Anyone who follows politics will by now be familiar with the BBC’s rather strange concept of “impartiality.” I’ll be honest, it’s incredibly boring listening to generic BBC bashing and whenever people (perhaps rightly) complain about “BBC bias”, I wonder why they aren’t just spending their time/energy/resources publicising and communicating their ideas rather than grumbling that the BBC won’t…since it NEVER WILL. Worse still, many people are sent into a perpetual state of shock when our state broadcaster behaves like…a state broadcaster. Frequent and ongoing complaints include the constant toeing of government‘s line, the complete refusal to make any contingency plans for independence, piss-poor coverage of the brutal occupation of Palestine etc. etc.
Yet despite all the grumblings about Auntie Beeb, it’s generally accepted that there are some things it can and does take a position on; being against people dying is one such issue. There is never a pro Al Qaeda spokesperson on the news after a terrorist attack, never someone saying they thought the last earthquake was great, never someone saying they are glad people are dead. Another thing the Beeb loves is charity. I’ll spare you my unreformed Trot bullshit for now and just say that while most charities give me the hefty boak, I can understand why people might think that massive fundraisers like Children in Need and Comic Relief aren’t the worst things in the world.
So that’s charity? Good. People Dying? Bad. Except this week in Beebland, not so much.
Imagine if it turns out this “charity” the BBC is raising dosh for isn’t using its cash helping children (in need or otherwise) but is actually investing in companies who punt booze, fags and guns. Turns out, that’s exactly what Comic Relief has been up to. Comic Relief will doubtless claim that their shady fund managers had to put it somewhere, it will eventually go to its intended causes and the money was only resting in their accounts. It’s unclear whether the Father Ted defence will be enough to placate folks who baked cupcakes and held raffles for merchants of death and misery.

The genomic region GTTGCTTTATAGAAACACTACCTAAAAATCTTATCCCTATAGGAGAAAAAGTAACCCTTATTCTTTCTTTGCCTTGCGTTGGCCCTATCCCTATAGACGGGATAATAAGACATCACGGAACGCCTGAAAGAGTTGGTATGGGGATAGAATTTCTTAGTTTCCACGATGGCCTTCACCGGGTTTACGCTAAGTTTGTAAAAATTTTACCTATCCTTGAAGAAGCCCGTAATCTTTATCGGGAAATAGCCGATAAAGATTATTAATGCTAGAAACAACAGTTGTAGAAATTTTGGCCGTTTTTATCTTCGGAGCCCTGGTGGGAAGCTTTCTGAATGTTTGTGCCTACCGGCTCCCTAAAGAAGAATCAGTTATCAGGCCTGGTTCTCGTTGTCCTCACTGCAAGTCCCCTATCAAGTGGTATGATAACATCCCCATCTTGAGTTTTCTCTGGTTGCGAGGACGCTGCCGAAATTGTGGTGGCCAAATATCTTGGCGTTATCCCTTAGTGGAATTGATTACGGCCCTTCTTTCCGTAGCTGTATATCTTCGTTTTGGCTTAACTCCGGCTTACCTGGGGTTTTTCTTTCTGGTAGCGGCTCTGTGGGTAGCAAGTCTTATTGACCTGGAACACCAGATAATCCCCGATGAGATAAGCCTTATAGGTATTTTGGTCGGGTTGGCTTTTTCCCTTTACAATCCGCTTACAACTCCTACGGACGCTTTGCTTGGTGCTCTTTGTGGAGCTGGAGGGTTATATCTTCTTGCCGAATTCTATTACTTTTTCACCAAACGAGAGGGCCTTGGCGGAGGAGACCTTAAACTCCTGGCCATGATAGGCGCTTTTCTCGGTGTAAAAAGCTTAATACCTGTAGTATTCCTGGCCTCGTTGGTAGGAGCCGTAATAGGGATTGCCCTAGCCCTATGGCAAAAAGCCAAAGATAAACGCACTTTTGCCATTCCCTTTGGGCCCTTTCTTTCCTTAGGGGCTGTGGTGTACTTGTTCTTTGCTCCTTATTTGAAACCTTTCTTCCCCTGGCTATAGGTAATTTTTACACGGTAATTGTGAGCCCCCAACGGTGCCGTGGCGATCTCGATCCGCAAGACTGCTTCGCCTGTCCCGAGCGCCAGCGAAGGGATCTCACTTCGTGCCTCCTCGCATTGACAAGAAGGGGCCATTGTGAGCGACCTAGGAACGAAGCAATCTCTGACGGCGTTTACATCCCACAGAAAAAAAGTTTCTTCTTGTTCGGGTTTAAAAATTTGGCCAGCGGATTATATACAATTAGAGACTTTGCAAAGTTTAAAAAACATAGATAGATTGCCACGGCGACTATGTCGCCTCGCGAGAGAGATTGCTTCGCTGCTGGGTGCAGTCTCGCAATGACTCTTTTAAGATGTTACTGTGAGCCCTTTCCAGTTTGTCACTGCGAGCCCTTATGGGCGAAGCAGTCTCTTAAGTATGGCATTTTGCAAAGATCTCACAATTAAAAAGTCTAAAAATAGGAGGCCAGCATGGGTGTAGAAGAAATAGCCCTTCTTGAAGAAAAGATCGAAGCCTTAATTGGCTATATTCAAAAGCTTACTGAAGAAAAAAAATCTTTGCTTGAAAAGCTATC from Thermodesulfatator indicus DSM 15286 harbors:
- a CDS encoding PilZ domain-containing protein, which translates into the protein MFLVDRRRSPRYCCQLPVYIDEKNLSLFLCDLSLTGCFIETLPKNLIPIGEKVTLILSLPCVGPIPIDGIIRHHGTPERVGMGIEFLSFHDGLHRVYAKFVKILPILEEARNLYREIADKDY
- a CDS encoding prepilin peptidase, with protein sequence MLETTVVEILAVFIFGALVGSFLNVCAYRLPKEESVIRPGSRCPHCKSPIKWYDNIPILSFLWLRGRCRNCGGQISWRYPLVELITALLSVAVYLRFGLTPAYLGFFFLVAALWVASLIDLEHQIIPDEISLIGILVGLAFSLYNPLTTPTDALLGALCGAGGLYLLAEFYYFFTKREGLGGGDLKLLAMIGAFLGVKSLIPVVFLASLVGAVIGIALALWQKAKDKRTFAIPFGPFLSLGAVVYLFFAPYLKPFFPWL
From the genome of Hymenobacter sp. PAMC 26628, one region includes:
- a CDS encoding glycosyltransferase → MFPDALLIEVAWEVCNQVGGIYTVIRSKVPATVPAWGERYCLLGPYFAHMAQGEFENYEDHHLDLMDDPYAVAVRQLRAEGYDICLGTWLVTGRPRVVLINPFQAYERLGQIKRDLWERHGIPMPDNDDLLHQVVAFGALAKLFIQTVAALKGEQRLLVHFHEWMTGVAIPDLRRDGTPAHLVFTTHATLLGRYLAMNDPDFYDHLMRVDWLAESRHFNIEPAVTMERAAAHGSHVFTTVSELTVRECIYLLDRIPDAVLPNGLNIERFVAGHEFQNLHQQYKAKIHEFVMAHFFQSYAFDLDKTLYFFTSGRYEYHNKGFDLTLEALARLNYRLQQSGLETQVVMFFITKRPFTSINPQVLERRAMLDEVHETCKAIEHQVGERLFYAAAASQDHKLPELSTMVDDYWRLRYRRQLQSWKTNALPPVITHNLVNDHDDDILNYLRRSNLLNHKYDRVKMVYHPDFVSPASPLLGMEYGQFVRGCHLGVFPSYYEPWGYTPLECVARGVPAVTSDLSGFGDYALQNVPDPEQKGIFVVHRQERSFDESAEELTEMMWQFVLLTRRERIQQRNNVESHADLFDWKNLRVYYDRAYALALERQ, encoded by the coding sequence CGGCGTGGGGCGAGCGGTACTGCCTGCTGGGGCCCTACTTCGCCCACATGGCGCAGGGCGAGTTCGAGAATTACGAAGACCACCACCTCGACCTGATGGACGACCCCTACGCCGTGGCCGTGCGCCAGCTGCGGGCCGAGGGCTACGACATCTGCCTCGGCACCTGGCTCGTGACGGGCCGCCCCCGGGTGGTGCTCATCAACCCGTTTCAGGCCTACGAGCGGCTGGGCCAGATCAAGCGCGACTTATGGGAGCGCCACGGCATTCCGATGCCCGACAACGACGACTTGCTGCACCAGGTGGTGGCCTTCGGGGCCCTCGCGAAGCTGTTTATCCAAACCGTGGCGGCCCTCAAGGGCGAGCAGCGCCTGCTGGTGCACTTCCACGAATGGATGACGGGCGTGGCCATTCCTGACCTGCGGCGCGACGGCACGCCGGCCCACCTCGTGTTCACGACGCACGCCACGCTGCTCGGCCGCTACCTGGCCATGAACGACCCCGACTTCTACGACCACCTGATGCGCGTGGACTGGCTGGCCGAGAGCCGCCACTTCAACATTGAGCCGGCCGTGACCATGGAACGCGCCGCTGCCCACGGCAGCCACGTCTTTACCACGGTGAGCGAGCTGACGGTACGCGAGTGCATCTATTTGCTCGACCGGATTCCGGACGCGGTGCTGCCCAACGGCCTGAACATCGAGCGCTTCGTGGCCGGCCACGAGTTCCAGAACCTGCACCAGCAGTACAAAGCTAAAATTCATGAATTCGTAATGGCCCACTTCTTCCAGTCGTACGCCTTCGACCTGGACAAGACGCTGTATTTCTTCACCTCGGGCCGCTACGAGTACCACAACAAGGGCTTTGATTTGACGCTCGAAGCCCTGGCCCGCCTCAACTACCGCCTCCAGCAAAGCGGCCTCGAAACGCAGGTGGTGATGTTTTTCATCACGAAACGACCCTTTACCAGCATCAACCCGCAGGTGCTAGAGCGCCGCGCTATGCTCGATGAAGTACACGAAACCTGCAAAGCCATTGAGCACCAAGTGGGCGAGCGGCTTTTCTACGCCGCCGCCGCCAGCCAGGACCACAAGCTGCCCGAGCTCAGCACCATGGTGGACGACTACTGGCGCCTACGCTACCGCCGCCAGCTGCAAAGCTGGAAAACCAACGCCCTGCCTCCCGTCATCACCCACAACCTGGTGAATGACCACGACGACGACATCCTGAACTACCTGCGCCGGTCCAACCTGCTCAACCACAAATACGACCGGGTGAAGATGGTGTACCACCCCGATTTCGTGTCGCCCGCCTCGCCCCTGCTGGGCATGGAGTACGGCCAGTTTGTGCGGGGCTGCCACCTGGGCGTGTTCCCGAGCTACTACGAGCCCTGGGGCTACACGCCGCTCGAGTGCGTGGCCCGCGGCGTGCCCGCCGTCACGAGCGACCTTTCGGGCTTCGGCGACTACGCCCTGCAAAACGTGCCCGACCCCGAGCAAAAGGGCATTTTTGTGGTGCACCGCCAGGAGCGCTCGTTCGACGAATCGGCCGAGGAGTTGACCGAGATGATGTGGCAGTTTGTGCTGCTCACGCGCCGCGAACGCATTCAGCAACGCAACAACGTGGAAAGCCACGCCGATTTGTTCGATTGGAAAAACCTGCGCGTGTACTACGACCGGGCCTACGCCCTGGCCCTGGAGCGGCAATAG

While Comic Relief managed a piddly £300,000 donation to a charity fighting Tuberculosis, they invested nearly ten times as much in tobacco shares – the charity “Target Tuberculosis” claims that 1 in 5 TB cases worldwide are the result of smoking. The Comic Relief mission statement includes a commitment to helping “people affected by conflict” and who could be more affected by war than the worldwide arms dealer BAE systems? They managed to procure a handy £630,000 of investments. And it wouldn’t be Red Nose Day without some alcoholism, right? Well, it transpires that Comic Relief has invested another tidy £300k in booze, mostly with Diageo.
Given that it now turns out its presenters have been running laps and doing karaoke numbers to raise some much needed cash for arms manufacturers, you would imagine the BBC would have bigger things to worry about than a presenter attempting to raise awareness of an epidemic which kills nearly 2 million people a year. Not so. Graham Norton has had a slap on the wrist, for daring to wear a red ribbon, to raise awareness for World AIDS Day (which apparently breaches the BBC’s editorial guidelines.)
So despite the fact it’s completely fine for guests to wear whatever they want, including a red ribbon,which all the guests on Norton’s show wore, the presenter must not wear anything on their lapel, “no matter how apparently worthy the cause or how much their message appears to be accepted or uncontroversial.” Unless it’s a fucking poppy of course – which every single presenter is forced to don for the weeks prior to Remembrance Day, lest they be lynched by a baying mob. The charity that benefits from the Poppy Appeal, founded by Butcher of the Somme, Earl Haig, this year gleefully remember the dead by lauding the next generation as our “future soldiers.”
I’ll be sparing the BBC my “Disgrunted from Dennistoun” letter because frankly, if the state or its broadcaster gave a fuck what I thought, I wouldn’t be ranting on a blog. And I guess it’s just as well we’ve got the BBC, making its presenters take baths in baked beans to raise some dough for some “worthy causes.” Because our future soldiers will need all the booze, fags and guns they can get.
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